WASHINGTON (APRIL 3, 2015) – Another sequestration could mean the loss of more than 6,000 medical personnel from the Army, the service’s surgeon general told senators, March 25.
Lt. Gen. Patricia D. Horoho testified before the Senate Appropriations subcommittee on defense about the fiscal 2016 budget request and its potential impact on the Army Medical Command, also known as MEDCOM.
“The Army is preparing to draw down to an active-duty end-strength of 450,000 Soldiers that will result in a reduction of more than 800 active-duty MEDCOM personnel,” Horoho said. “If sequestration returns, the Army may be compelled to reduce active-duty strength to 420,000 – leading to an anticipated reduction of greater than 3,000 active-duty MEDCOM personnel.”
In her written testimony she wrote that based on Army Medical Command’s experience from the 2013 sequester, MEDCOM expects to lose an additional 3,000 civilians across the command. Further, the damage to the civilian work force – despite aggressive hiring actions since 2014 – has still left a shortfall of more than 1,800 civilians.
“While many think of MEDCOM as green-suit healthcare providers, the reality is civilian employees comprise 60 percent of the workforce – they are the backbone, stability and glue of our system,” she said.
Speaking about the 2016 defense health program budget, Horoho first highlighted the accomplishments of Army medicine, citing the development of a ground-breaking vaccine for Ebola; the promotion of the Performance Triad and increasing the impact of readiness touch points that include embedded providers, Soldier Centered Medical Homes, dental clinics and garrison medical facilities.
“Our Soldiers’ readiness remains our number-one priority,” she said. “We added combat power back to the force by reducing the number of Soldiers who were non-deployable due to health reasons – we made tremendous strides in our transformation from a healthcare system to a system for health.”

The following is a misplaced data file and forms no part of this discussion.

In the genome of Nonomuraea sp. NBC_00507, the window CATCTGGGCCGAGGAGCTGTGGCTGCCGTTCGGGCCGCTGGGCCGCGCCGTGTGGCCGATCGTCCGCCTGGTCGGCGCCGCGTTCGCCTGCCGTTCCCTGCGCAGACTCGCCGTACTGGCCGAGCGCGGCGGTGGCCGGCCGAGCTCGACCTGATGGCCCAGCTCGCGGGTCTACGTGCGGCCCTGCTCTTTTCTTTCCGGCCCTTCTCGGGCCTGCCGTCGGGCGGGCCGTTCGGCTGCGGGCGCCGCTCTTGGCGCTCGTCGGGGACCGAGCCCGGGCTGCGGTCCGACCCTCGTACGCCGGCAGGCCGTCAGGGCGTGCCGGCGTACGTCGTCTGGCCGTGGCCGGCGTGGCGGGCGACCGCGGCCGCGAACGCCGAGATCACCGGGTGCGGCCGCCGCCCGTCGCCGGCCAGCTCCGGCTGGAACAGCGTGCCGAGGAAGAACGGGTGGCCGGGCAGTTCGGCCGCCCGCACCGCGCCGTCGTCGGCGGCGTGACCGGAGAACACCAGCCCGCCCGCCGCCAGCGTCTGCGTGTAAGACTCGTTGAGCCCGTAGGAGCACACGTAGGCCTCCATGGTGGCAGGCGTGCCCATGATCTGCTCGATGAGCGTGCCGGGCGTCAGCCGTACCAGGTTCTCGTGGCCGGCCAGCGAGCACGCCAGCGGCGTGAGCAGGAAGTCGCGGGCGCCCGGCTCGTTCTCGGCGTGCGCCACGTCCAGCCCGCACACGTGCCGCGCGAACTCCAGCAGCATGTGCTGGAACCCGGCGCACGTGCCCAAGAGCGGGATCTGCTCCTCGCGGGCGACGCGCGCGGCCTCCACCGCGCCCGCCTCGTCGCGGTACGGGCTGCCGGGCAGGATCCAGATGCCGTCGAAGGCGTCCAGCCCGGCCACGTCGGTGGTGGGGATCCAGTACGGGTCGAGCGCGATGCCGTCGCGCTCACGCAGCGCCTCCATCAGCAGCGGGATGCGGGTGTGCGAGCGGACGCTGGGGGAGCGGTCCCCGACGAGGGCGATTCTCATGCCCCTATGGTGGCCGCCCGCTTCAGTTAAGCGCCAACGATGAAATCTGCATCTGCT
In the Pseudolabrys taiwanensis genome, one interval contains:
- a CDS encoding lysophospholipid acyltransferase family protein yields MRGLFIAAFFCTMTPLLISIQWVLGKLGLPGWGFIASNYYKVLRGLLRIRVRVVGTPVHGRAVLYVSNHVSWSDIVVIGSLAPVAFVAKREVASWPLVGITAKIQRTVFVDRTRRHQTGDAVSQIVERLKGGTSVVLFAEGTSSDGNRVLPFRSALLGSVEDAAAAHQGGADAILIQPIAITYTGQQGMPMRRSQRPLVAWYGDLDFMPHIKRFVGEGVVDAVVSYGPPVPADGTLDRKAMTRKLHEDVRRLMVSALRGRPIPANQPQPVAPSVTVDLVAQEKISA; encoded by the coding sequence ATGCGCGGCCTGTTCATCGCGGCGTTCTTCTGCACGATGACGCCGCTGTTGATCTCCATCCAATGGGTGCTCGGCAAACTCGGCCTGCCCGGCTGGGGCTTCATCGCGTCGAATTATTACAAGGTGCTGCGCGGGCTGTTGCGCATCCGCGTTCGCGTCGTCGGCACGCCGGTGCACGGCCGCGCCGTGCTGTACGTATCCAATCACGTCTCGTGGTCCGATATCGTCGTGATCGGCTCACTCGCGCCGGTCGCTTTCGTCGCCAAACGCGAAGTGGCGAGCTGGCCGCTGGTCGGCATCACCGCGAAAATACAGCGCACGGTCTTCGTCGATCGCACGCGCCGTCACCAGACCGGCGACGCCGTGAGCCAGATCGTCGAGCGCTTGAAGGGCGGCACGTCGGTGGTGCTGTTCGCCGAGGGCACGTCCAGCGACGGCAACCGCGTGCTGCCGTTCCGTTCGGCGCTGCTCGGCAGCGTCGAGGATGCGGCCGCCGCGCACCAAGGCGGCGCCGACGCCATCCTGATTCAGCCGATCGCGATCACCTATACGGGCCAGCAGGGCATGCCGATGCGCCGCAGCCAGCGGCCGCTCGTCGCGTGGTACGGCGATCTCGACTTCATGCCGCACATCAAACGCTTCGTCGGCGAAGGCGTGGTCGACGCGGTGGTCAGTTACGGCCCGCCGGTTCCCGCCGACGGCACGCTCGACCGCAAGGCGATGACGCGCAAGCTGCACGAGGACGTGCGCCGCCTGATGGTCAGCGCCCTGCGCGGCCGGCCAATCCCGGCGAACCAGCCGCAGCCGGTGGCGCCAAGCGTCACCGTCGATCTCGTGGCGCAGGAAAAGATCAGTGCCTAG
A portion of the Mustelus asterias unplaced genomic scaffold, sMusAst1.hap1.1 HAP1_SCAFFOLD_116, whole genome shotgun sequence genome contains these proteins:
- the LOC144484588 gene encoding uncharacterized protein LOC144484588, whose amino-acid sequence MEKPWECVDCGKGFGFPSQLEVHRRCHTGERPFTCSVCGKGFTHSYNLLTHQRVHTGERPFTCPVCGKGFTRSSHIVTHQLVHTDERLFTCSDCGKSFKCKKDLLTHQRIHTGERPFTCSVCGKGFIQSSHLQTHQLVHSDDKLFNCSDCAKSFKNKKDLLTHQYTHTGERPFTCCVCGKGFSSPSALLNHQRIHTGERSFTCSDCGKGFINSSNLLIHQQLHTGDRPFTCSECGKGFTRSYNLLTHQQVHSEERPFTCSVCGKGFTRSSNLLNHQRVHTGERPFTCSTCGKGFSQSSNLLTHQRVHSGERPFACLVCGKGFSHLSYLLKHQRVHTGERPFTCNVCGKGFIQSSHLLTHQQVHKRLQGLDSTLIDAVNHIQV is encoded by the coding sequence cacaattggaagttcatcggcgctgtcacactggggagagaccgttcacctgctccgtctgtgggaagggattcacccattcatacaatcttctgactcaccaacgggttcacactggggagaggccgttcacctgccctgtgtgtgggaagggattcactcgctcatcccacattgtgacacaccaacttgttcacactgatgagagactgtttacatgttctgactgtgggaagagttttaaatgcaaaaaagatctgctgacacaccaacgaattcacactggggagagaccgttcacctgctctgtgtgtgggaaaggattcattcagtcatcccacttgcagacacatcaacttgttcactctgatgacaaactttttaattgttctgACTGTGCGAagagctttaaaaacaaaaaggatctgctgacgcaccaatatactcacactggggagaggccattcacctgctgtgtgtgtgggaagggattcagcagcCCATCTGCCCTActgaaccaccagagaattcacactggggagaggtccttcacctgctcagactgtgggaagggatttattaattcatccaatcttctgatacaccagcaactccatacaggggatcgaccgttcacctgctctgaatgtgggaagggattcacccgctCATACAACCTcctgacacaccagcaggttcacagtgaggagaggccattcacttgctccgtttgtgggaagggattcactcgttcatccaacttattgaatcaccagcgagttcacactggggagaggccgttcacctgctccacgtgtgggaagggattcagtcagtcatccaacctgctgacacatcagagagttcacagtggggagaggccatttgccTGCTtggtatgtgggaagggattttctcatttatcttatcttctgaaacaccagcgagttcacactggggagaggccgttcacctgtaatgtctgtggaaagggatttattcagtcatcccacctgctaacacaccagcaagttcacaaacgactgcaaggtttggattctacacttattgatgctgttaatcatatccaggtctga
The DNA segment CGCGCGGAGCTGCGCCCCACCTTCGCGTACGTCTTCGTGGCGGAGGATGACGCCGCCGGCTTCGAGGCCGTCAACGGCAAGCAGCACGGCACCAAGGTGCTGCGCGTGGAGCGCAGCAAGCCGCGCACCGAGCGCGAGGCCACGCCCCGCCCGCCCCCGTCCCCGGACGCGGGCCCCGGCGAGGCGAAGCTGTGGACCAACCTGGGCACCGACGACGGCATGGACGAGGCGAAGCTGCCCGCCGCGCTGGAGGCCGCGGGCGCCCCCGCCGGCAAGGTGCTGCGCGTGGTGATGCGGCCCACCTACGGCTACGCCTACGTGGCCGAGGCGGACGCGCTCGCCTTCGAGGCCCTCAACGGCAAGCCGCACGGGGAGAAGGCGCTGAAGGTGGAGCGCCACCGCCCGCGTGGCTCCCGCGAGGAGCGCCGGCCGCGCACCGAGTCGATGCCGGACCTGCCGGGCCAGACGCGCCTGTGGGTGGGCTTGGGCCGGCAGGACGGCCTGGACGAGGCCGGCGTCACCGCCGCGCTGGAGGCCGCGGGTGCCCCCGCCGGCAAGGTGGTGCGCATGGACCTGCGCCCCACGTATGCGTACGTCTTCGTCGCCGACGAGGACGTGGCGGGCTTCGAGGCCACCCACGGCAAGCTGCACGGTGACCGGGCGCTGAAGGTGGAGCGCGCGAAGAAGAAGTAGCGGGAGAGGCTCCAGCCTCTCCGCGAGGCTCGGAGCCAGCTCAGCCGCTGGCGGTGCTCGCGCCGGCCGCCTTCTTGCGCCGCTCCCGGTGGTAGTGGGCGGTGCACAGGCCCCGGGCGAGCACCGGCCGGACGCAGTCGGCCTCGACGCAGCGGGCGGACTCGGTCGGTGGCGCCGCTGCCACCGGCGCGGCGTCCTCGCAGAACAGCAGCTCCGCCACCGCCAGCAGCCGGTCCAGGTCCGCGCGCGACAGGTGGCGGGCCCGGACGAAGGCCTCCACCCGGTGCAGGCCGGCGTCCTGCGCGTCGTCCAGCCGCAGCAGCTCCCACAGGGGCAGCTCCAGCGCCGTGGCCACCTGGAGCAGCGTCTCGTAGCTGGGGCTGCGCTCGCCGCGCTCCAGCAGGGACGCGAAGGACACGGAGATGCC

She said the journey Army medicine is moving along has made it a highly reliable organization for safety and health care delivery through the use of evidence-based practice and cutting-edge research, which now delivers care far forward through tele-health efforts.
“The Military Health System review validated our pathway to improve safety and quality of care to our Soldiers, our families and those retiring,” she said. “The review showed that we are either above or comparable to the best health care systems in the nation.”
Horoho said that Army medicine’s focus was based on four priorities: deployment medicine and casualty care; readiness and health of the force; the capability to keep a ready and deployable medical force and to assure the health of families and retirees.
“However, all the lessons learned and progress we have made as a result of the last 13 plus years of persistent conflict and our focused efforts at continuous improvement along our four priorities are at risk of being slowed, halted and reversed, given an unstable environment and the detrimental second- and third-order effects of sequestration.”